Service starts with an “S.” So does Sustainability.
Coincidence? I think not.
Consumerist.com, long regarded for its snarky commentary on business practices and marketing, has launched their annual “Worst Company in America” battle royale, whittling down from 32 companies to four, one of whom will be awarded this inauspicious honor. Among those vying for the title are Bank of America, Comcast, Ticketmaster, and AIG. At first blush, there aren’t really any surprises there. In one corner, you have AIG and Bank of America who have become surreptitiously synonymous with exorbitant compensation packages, reckless management, and of course, the dreaded tax payer bailouts. On the opposite end of the spectrum, Ticketmaster and Comcast bring us monster monopolies where service is overlooked as customers are forced to deal with their “only game in town” mentality. Ever tried to get a live agent on the phone at Ticketmaster? You’d be more likely to get swine flu than a helpful customer service representative. And while Comcast has attempted to improve their notoriously poor customer service with their @comcastcares account on Twitter, Frank Eliason is just one man up against the 50 trillion* new users since Ashton Kutcher and Oprah joined the party. Probably not going to make a dent in transforming their image with the masses. You’d have better luck actually getting that wire transfer of a hundred million dollars from the Prince of Nigeria.
*may not be an actual stat
The competition began with 32 companies separated into four brackets. Companies competed in head-to-head match ups and the winner of each match up was determined by the vote of Consumerist readers. The 32 companies included: AIG, Target, Peanut Corp of America, American Express, Walmart, HP, T-Mobile, Best Buy, Ticketmaster, TWC, Apple, United HealthCare, Verizon, Sprint, Home Depot, Citibank, Comcast, DirecTV, US Airways, Capital One, General Motors, United Airlines, Sears, Chase, eBay/Paypal, GE, Dell, Chrysler, AT&T, Circuit City, Starbucks, and Bank of America.
Looking at that list, I could easily rattle off two or three examples of what landed each of them in this competition — especially eBay/PayPal, with a stack of consumer complaints that makes the endless floating debris in the Pacific ocean look like a couple of bath toys; Dell, whose support typically produces the same result as slamming your head in a car door; and Starbucks, who continues to dump vast amounts of waste into landfills rather than spend the money on offering recyclable cups.
But while it’s easy to poke fun at big corporations whose practices seem in direct opposition to the customers they serve, it does highlight one of the fundamental elements of sustainability. Beyond changing lightbulbs and focusing on renewable resources and environmental accountability, a critical element of sustainability is service. Whether that be service to customers, partners or employees, good stakeholder engagement is critical for building a sustainable business that is rooted in respect for those who are fundamental to your success.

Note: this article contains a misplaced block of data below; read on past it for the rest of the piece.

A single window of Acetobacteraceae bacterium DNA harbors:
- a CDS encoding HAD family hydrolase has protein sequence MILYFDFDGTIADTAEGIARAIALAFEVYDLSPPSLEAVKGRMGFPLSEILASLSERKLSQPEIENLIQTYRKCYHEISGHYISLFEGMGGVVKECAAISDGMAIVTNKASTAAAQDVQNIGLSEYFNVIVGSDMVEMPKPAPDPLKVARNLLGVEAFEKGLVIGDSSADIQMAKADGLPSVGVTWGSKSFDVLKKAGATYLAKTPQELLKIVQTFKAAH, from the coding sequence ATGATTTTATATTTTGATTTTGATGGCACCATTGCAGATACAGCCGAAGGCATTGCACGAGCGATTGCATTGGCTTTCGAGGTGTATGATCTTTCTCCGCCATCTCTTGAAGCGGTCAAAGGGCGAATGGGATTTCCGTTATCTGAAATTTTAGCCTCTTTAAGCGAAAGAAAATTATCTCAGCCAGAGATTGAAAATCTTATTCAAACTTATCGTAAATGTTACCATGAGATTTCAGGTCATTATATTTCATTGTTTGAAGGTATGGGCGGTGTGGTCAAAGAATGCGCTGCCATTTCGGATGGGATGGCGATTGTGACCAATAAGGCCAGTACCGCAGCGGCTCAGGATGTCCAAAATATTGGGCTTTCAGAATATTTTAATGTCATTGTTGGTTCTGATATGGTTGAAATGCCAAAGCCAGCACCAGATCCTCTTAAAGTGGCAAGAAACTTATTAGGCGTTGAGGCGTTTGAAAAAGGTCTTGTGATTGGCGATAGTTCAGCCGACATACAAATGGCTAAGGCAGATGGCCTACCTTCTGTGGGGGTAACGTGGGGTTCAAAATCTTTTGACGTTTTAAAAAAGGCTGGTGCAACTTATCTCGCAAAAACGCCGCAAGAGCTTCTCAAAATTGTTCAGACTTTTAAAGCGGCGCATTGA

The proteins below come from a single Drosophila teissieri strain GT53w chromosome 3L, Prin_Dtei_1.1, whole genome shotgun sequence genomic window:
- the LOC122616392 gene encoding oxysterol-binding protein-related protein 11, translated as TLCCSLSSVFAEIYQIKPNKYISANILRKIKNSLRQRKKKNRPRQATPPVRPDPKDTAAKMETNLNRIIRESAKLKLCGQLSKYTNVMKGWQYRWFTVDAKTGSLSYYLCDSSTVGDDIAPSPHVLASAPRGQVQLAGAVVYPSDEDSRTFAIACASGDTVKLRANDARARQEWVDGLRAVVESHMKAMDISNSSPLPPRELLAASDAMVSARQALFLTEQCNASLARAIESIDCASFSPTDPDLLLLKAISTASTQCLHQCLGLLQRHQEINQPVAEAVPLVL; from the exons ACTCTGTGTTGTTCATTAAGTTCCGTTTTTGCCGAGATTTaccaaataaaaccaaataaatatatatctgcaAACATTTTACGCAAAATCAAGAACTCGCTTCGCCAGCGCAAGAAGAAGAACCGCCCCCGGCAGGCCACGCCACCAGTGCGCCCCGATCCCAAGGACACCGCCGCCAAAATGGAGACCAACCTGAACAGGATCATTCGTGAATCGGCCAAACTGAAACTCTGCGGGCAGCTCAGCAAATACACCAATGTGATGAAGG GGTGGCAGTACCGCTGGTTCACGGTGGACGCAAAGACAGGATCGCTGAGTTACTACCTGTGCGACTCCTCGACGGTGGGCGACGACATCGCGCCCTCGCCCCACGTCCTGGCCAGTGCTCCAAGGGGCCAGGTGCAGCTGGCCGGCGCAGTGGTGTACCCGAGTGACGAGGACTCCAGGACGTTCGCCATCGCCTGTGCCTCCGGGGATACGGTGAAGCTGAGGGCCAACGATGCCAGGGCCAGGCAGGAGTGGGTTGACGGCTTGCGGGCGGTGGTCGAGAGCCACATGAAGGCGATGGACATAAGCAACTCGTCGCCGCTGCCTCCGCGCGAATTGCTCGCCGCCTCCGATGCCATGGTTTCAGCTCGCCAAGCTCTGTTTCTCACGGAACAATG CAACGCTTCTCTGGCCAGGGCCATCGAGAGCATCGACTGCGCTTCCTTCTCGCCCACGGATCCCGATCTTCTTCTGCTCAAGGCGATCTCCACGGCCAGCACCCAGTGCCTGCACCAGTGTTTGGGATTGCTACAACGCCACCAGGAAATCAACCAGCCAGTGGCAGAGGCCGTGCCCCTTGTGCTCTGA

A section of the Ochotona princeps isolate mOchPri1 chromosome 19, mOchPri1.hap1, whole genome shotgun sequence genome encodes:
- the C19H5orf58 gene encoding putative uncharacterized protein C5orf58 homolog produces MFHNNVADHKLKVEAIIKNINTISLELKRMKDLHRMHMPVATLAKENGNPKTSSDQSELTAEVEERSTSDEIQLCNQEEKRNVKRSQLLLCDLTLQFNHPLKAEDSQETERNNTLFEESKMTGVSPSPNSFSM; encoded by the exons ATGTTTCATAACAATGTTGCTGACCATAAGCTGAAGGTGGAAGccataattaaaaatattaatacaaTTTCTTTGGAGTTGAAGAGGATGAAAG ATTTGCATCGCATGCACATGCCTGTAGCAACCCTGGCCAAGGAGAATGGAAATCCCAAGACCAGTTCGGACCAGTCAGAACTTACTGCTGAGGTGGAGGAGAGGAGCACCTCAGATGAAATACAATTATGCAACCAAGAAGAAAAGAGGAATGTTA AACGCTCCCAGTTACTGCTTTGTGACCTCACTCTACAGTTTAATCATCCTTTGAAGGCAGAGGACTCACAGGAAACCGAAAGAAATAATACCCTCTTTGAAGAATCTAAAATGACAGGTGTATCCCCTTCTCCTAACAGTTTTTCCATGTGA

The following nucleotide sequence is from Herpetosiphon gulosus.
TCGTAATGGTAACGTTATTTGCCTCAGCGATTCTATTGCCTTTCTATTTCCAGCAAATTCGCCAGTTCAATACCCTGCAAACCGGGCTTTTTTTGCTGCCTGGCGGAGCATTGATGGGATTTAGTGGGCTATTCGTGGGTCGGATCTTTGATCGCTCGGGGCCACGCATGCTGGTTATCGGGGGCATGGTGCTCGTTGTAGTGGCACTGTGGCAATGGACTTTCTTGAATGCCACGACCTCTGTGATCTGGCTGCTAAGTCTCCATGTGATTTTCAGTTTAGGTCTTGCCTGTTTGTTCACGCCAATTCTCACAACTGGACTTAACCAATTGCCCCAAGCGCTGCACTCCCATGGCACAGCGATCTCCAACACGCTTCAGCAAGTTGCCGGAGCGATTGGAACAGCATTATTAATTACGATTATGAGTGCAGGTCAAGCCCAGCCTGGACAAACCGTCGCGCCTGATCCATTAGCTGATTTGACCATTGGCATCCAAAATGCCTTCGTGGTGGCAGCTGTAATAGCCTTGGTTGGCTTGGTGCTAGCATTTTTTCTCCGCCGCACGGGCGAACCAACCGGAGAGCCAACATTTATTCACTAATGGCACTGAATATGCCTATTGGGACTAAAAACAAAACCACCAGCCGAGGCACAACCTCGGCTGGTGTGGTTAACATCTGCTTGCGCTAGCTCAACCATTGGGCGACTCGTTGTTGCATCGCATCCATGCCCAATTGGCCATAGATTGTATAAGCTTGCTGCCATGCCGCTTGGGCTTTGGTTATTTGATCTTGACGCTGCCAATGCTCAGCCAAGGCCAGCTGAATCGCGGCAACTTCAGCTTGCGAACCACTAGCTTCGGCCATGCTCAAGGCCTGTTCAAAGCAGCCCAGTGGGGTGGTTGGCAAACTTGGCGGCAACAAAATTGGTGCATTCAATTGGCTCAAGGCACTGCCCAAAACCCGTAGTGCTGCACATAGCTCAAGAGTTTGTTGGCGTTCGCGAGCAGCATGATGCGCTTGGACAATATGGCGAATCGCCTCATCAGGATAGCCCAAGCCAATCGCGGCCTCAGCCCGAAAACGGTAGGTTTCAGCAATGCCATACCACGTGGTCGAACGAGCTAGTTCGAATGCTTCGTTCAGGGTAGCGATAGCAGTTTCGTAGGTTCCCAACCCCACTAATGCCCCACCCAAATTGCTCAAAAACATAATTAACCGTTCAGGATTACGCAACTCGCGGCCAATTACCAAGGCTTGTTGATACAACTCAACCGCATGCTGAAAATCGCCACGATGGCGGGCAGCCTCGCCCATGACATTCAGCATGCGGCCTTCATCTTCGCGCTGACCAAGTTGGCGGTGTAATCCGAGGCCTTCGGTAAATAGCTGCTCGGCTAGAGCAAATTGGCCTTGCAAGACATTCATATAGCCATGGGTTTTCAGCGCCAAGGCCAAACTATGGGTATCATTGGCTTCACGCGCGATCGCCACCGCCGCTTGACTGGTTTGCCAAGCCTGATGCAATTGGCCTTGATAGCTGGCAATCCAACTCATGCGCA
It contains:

When it comes to forging ahead in a sustainable market, in addition to the 3 “P’s” (People, Planet, Profit), businesses should be mindful of the 3 “C’s”:
- Customer: Customer experience is paramount to profitability by ensuring positive, timely and results-focused interactions where customers feel valued. People are willing to spend money on products and services that enhance their lives, and with whom they can feel confident that their best interests are in mind, not just shareholders in mahogany boardrooms. The thing about service is that you don’t know you need it until you need it, so swift support can make the difference between cultivating a loyal customer base who will champion your brand or losing customers, partners and, ultimtaly dollars, by turning a blind eye on the situation. Remember that customers are more likely to spread negative stories than positive ones, but if you deliver consistently on a brand promise of service, they may not have much to say but results will show in decimal points.
- Communication: No company is perfect. Nor do consumers expect them to be. And the occasional misstep or poor decision by senior management happens. But the key is not to spin it or release a vague, finely crafted quote from an executive team member. The market is much more savvy and those types of communications are quickly dismissed, and often end up doing more harm than good. Transparency and communicating authentically will set you apart and build trust with your customers and stakeholders. In that manner, you demonstrate you are a company that consumers can believe in, and as such, people will become personally invested in advancing your business.
- Consciousness: More than anything, consumers want to do business with companies who stand for something, so aligning your business with socially responsible activities and causes is an important strategy toward building a thriving, sustainable business. But again, the tenets of transparency and authenticity must guide the execution lest it be viewed as a causewashing tactic that will ultimately deteriorate your brand, and diminish your sales along with it.
In a market where greater demands are being levied on companies to be conscious and socially responsible, consumers will no longer support an overt consumer capitalist agenda. The days of pinstripe-suited business tycoons feasting on silver platters while their stakeholders eat cake are over. And those who perpetuate antiquated, self-serving agendas will become relics as the new people/planet-focused businesses emerge.